Human relationships within a business, and with those outside, are another area in which an investor should be concerned. Every business involves a complex of relationships among the owners, managers, directors, workers, shop stewards, and the unions and different groups of workers within it.
Outside, the business
relationships exist with other groups such as financiers, bankers, .suppliers and neighbours.
The inter-relationship between each of these groups and the others may be complex.
Each group ought to consider and respect the others as
members of a team, as limbs of a body, each necessary to the other and morally obliged to pull their weight and to treat one another with fairness.
One very special relationship is that of a business with its customers. The product (or service) offered by a responsible business ought to be sound and suitable for the purposes it claims to fulfil.
Advertising should be honest and calculated to inform rather than to play on fear, greed, or the baser emotions. Service, when promised, should be provided. Changes in model ought to be genuinely for the benefit of the customer.
The morality of planned obsolescence in a world where resources are limiting can be strongly questioned. It should be characteristic of an ethically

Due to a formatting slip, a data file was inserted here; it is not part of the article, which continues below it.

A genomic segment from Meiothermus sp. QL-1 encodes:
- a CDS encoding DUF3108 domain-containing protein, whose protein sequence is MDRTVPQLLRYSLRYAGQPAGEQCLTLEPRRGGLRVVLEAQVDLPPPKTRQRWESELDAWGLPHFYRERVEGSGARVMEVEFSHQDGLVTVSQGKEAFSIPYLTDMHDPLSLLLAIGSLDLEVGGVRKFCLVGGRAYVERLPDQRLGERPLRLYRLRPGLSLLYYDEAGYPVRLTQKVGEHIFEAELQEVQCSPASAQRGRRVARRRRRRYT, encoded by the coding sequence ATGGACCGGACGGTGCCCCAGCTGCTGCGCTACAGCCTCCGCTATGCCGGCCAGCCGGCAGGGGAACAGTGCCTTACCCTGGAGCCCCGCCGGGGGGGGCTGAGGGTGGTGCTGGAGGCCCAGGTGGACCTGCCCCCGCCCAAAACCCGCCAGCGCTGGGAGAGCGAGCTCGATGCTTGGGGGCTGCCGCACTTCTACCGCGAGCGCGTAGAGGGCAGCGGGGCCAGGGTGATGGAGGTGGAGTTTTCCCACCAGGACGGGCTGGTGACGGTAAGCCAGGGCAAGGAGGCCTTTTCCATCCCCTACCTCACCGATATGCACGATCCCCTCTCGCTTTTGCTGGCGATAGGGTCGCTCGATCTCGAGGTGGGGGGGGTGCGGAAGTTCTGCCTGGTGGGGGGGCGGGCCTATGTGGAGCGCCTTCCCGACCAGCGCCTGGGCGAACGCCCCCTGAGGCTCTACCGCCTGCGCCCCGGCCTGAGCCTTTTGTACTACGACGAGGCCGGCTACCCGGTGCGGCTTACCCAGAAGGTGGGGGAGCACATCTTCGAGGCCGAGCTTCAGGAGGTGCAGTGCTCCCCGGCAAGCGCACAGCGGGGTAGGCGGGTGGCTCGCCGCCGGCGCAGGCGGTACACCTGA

responsible business that it accepts fully its obligations to all the other groups with whom it is involved, and to the public at large.
What, you will ask, about profit? Profit is essential to the proper functioning of business enterprises in a free society. It has two roles.
First, profit is important as a yardstick against which in vestors and managers can measure the efficiency of the business. This function is difficult to replace — witness the nationalised industries.
Secondly, profit is a way of mobilising new capital.
Sometimes new capital comes from profits ploughed back into the same business. At other times it is attracted from outside investors by the hope of profit. Capital is necessary in the world today.
There are, of course, other ways of mobilising capital. In state-controlled and centralis ed economies it is mobilised by taxation and confiscation.
These centralised statecontrolled economies have not so far proved efficient in the way they use capital, and the system involves serious loss of individual liberty.
We must recognise, however, that the profit motive, which is essential to the success of the private enterprise system, has serious potential dangers. The gravest is that the maximisation of profit should be seen as the sole objective of those who control the use of capital.
It has been pointed out by Brendan Soane in an earlier article that "most managers and company directors are human beings.' Many of them— many of us — are concerned that we do what is right. We lack any authoritative guidance from the Church to support us in taking a stand.
I, therefore, conclude with an appeal that the Churches should call together a commission of the Good and the Great (both cleric and lay) to develop a coherent practical philosophy about Christianity and capital.